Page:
There is of course more to the selection process than shuffling self-contained modules to embody a dramaturgical vision. As we have seen since the beginning of this analysis, the content of individual variations is extremely malleable and context-dependent. Thus, formal decisions always take place in a feedback loop with “lower level” practical considerations, where the material improvisation takes place.

Yawn on your lap.


Visit your local café.

  1. Comb your hair.
  2. Read the newspaper.
  3. Yawn.

NOTE: The omission of Variation VIII in my 2015 performance was of course not the result of a single factor, the “chain problem”, but of a network of factors both internal and external to my own interpretation. For one, the piece was programmed in a tightly scheduled concert with other pieces, and I had to reduce the number of variations to the minimum. I also wished to focus on the sonic aspect of the piece more than I had in previous performances, for which reason VIII seemed superfluous.


The attached copy of the score also contains my own markups, in pencil. Where are they?


Indeed, my improvements of previous performances have not resulted in an ever sharper rendition of the same image, any more than Patterson’s edits to his score have. Rather, both Patterson and I have responded to “actual needs” to extract new “personal value” (Benson 2003, 150) from the piece. Thus, one finds a wide spectrum of forms in the three attached performances. In 2009, as I mentioned before, I played the piece for the first time, and the primary need was simply to get through the piece; most of the variations are therefore performed “as written”. After I discovered that the length, pace, and combination of variations in this maiden voyage were problematic, subsequent versions have all been shorter and more compact, but each includes different variations and orderings to reflect a slightly different focus. The 2014 performance, for example, which was programmed in a concert in honor of Patterson’s eightieth birthday, has a more theatrical, celebratory flavor in which variations are strung together dramatically with a climactic inversion of the bass in Variation VIII. My 2015 performance, on the other hand, has a more matter-of-fact sequence which is meant to focus on sound. There are fewer variations, allowing me to spend more time exploring the particular sonority of each individual section.

14 June 2015 was my thirty-fourth birthday, and also Flag Day in the United States. I wanted to present a robust, compact, sound-oriented performance. The 2014 performance felt a little too theatrical, or decorative. After performing it, I thought, “that is the best version I have ever played!” It was musical, but also stiff.

Clean up your coffee.


(May overlap above)

Individual variations are of course just the starting point in practicing and putting together a performance. As soon as one follows through with all the stages necessary to realizing a given variation, one discovers the importance of transition: when and how the objects and preparations should be removed, where the instrument is placed, and so forth. If I choose to leave objects attached to my instrument, the bass can potentially accumulate paraphernalia until the end of the piece. Multiple preparations can enrich each other or cancel each other out; if I take them off, they can be placed neatly and methodically on the table whence they came, or thrown on the floor like cigarette butts.

The significance of transition is especially noteworthy in Variation XIV, for the chain of junk that must be taken out of the F-hole must not only be dealt with afterward, but also installed inside the bass before the performance begins – preferably inconspicuously – and dealt with in the preceding variations. If I am to turn the bass upside-down in Variation VIII, this could compromise the security of the chain inside the instrument; thus I have to find a delicate way of maneuvering the instrument to prevent this from happening. In 2009 this was not an issue, as I had forgotten to install the chain before the concert – and ended up running backstage to do so at 23:10-25:00! In 2014 I bypassed the problem by placing XIV before VIII. In 2015 I declined to perform VIII altogether.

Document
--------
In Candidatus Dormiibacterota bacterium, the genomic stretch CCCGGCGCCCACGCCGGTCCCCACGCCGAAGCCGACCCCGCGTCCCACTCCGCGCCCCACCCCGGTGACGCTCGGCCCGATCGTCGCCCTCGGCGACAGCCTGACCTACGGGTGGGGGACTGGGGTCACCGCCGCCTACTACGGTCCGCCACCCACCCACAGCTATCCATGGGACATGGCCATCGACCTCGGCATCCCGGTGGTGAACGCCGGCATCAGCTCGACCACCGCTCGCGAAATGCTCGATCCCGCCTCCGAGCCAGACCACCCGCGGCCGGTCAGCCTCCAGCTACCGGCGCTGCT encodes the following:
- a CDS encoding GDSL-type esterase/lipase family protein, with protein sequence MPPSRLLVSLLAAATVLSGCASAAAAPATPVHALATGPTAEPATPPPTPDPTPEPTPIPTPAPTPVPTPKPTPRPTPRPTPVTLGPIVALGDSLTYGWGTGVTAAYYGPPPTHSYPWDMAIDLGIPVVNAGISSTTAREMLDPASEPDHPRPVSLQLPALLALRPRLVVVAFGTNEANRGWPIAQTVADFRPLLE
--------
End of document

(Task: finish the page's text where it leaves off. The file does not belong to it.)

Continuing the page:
Yawn on your tiptoes.



  1. Even the “clean” “original” copy of the score, without the historical layers of editorial markings, was always and remains a space for intervention.
  2. The sketch map drawings are simply a flag.
  3. You, the performer, determine if the score is a notation for improvisers.
  4. Climb a flagpole.


“can you alter your life if you alter this page”14


Three Postcards:

  • 2009: “Dear Ben, I didn’t plan it this way – I promise! Yours, Christopher”
  • 2014: “Dear Ben, Third time’s a charm… Love, Christopher”
  • 2015: “Dear Ben, Polly and I seem to have found a way to make it work! Love, Christopher”
  1. Throughout the dissertation I use the “-er” spelling of the word “improviser”. However I respect the alternate “-or” spelling in citations by others who choose this variant. Likewise I respect British spelling norms in citations, while adopting American English norms for myself.
  2. Fluxus is (or, according to some, was) a heterogeneous network of artists including Patterson, George Brecht, Geoff Hendricks, Dick Higgins, Alison Knowles, Yoko Ono, and many others, “founded” in the early 1960s by George Maciunas. Fluxdaughter and historian Hannah Higgins states, “Since Fluxus artists never seem to agree on anything, Fluxus has become ‘a pain in art’s ass,’ in the words of Fluxus artist Ben Vautier. Neither the style nor the substance or significance of what they do produces consensus among the artists. Production ranges from minimal performances, called Events, to full-scale operas, and from graphics and boxed multiples called Fluxkits to paintings on canvas. The artists come from almost every industrialized nation, they span several generations, and many even dislike each other. Accurately portraying Fluxus therefore requires thinking about art in a way that forgoes the normally definitive terms of style, medium, and political sensibility.” (2002, xiii)